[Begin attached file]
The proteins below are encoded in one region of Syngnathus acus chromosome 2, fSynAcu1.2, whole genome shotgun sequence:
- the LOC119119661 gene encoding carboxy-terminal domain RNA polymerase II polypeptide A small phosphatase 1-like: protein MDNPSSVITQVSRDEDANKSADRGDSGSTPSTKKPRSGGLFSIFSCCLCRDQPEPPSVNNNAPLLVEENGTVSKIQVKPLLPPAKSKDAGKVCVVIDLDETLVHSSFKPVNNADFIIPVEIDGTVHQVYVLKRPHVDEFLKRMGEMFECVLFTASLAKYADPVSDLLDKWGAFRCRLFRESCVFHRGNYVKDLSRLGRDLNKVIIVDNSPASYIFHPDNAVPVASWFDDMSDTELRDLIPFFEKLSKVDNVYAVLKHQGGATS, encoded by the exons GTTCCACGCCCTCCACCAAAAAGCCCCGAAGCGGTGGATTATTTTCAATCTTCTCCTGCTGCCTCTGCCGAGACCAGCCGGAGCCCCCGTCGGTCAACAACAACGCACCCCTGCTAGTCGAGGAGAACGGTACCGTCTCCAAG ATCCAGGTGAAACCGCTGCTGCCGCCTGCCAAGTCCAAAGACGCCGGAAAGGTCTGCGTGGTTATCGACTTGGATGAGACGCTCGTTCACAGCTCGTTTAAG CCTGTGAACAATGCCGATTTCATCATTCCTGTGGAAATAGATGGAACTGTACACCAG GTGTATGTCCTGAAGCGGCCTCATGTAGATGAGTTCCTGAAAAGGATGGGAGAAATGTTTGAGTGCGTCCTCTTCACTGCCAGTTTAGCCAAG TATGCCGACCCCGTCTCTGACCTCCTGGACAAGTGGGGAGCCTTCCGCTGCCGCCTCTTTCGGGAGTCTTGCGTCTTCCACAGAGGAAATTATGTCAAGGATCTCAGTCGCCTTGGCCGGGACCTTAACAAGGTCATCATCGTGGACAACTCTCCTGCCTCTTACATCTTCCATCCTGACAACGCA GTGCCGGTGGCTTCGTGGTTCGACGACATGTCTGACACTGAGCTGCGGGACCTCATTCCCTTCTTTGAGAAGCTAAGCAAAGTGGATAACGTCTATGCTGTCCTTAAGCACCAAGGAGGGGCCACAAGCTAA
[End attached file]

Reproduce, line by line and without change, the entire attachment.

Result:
The proteins below are encoded in one region of Syngnathus acus chromosome 2, fSynAcu1.2, whole genome shotgun sequence:
- the LOC119119661 gene encoding carboxy-terminal domain RNA polymerase II polypeptide A small phosphatase 1-like: protein MDNPSSVITQVSRDEDANKSADRGDSGSTPSTKKPRSGGLFSIFSCCLCRDQPEPPSVNNNAPLLVEENGTVSKIQVKPLLPPAKSKDAGKVCVVIDLDETLVHSSFKPVNNADFIIPVEIDGTVHQVYVLKRPHVDEFLKRMGEMFECVLFTASLAKYADPVSDLLDKWGAFRCRLFRESCVFHRGNYVKDLSRLGRDLNKVIIVDNSPASYIFHPDNAVPVASWFDDMSDTELRDLIPFFEKLSKVDNVYAVLKHQGGATS, encoded by the exons GTTCCACGCCCTCCACCAAAAAGCCCCGAAGCGGTGGATTATTTTCAATCTTCTCCTGCTGCCTCTGCCGAGACCAGCCGGAGCCCCCGTCGGTCAACAACAACGCACCCCTGCTAGTCGAGGAGAACGGTACCGTCTCCAAG ATCCAGGTGAAACCGCTGCTGCCGCCTGCCAAGTCCAAAGACGCCGGAAAGGTCTGCGTGGTTATCGACTTGGATGAGACGCTCGTTCACAGCTCGTTTAAG CCTGTGAACAATGCCGATTTCATCATTCCTGTGGAAATAGATGGAACTGTACACCAG GTGTATGTCCTGAAGCGGCCTCATGTAGATGAGTTCCTGAAAAGGATGGGAGAAATGTTTGAGTGCGTCCTCTTCACTGCCAGTTTAGCCAAG TATGCCGACCCCGTCTCTGACCTCCTGGACAAGTGGGGAGCCTTCCGCTGCCGCCTCTTTCGGGAGTCTTGCGTCTTCCACAGAGGAAATTATGTCAAGGATCTCAGTCGCCTTGGCCGGGACCTTAACAAGGTCATCATCGTGGACAACTCTCCTGCCTCTTACATCTTCCATCCTGACAACGCA GTGCCGGTGGCTTCGTGGTTCGACGACATGTCTGACACTGAGCTGCGGGACCTCATTCCCTTCTTTGAGAAGCTAAGCAAAGTGGATAACGTCTATGCTGTCCTTAAGCACCAAGGAGGGGCCACAAGCTAA